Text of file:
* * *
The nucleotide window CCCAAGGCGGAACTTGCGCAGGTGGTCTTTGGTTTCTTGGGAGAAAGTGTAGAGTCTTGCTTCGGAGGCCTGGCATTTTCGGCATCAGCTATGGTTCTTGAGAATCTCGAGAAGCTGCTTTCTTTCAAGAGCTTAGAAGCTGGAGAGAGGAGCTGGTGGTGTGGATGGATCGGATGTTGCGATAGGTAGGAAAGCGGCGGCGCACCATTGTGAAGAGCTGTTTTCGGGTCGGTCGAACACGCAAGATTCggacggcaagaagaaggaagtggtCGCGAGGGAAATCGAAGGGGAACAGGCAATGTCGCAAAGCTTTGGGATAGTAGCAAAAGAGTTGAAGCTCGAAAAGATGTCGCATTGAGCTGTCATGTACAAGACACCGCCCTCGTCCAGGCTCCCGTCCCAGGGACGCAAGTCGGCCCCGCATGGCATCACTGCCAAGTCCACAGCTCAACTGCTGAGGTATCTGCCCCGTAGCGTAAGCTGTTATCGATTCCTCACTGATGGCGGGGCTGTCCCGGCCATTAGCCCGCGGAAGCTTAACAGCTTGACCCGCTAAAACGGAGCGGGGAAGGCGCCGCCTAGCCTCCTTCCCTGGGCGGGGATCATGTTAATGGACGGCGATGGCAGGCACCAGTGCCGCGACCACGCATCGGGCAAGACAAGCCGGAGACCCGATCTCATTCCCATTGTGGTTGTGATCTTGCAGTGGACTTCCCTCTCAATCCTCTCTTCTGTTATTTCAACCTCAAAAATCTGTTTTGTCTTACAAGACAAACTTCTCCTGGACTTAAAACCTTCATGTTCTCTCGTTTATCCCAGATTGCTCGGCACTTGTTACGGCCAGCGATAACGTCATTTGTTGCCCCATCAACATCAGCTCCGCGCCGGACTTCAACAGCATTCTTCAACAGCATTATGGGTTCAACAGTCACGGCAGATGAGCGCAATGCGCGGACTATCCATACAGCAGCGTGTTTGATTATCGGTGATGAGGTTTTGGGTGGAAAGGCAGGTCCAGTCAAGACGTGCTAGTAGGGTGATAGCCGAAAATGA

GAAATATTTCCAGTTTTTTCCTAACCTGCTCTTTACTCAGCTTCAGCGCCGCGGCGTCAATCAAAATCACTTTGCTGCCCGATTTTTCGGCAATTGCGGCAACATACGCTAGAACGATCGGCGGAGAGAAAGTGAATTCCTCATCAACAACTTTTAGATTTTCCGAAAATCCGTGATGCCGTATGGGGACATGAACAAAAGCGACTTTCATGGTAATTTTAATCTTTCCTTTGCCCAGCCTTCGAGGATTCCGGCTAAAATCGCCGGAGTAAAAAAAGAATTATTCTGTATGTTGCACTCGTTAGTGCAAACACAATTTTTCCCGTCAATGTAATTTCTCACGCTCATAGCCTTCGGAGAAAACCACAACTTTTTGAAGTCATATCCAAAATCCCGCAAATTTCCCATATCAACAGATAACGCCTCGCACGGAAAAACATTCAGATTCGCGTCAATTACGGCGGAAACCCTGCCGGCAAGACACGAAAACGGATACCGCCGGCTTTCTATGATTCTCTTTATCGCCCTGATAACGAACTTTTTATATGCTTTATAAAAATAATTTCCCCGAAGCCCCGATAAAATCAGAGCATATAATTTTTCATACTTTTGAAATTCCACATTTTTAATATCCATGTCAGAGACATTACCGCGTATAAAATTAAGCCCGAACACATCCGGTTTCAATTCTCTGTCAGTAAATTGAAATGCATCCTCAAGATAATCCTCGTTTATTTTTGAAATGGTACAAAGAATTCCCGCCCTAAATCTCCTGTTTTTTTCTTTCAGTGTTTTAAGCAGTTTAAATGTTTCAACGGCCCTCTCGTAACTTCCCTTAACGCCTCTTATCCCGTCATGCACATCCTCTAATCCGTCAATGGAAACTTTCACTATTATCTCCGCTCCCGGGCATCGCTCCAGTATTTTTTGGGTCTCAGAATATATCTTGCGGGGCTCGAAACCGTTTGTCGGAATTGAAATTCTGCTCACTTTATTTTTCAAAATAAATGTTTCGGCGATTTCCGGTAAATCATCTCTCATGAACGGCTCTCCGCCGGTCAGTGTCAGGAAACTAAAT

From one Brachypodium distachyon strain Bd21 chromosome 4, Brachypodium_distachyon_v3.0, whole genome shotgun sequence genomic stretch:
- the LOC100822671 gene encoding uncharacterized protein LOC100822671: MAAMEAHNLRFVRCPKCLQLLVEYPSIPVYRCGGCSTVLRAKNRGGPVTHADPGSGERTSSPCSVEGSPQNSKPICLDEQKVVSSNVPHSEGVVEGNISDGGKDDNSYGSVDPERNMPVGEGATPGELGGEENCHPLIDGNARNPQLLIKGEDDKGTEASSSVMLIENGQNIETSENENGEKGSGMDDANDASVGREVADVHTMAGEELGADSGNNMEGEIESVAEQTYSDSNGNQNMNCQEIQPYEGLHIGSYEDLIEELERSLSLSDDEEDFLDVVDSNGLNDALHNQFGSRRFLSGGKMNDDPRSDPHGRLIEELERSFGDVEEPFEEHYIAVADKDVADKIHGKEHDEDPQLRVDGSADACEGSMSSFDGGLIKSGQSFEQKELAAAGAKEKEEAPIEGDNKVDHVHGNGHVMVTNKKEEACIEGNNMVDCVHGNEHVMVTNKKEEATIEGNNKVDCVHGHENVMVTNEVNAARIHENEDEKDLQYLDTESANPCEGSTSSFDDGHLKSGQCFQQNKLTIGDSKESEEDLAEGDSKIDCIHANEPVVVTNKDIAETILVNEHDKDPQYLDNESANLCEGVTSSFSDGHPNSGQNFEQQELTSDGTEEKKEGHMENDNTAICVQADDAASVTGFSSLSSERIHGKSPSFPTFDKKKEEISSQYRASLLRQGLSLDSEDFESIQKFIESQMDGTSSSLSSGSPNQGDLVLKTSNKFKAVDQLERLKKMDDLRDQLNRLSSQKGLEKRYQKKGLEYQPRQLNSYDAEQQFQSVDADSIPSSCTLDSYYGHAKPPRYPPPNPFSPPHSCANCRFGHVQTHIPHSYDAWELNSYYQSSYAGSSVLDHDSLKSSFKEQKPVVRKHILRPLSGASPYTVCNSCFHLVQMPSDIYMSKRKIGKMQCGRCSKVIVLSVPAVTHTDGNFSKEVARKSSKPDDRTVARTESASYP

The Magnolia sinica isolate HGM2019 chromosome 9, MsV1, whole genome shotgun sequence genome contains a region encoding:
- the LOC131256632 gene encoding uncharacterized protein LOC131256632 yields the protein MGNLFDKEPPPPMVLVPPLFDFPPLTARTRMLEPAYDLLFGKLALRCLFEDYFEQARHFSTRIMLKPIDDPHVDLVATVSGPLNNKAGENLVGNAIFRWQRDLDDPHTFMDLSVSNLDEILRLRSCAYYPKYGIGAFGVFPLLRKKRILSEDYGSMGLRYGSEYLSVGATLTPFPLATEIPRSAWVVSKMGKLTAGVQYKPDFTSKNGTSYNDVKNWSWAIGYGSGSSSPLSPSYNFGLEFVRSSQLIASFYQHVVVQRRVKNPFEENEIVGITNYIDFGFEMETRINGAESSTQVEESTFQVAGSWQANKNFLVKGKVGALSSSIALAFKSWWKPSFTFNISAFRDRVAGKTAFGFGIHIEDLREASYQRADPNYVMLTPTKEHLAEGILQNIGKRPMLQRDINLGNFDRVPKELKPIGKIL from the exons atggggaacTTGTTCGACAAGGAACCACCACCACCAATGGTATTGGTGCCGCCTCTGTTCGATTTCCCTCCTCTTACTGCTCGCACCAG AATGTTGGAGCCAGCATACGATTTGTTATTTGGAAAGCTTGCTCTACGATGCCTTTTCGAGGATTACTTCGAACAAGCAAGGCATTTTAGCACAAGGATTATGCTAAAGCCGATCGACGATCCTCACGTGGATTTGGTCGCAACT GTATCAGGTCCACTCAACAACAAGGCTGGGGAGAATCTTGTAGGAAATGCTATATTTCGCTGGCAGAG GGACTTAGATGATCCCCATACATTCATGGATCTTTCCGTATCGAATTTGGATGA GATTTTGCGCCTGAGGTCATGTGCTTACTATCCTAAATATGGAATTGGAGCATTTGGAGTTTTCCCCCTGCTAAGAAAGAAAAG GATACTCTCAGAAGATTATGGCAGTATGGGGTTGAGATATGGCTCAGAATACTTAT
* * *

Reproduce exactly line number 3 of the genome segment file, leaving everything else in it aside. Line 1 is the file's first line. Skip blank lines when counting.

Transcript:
From one Brachypodium distachyon strain Bd21 chromosome 4, Brachypodium_distachyon_v3.0, whole genome shotgun sequence genomic stretch: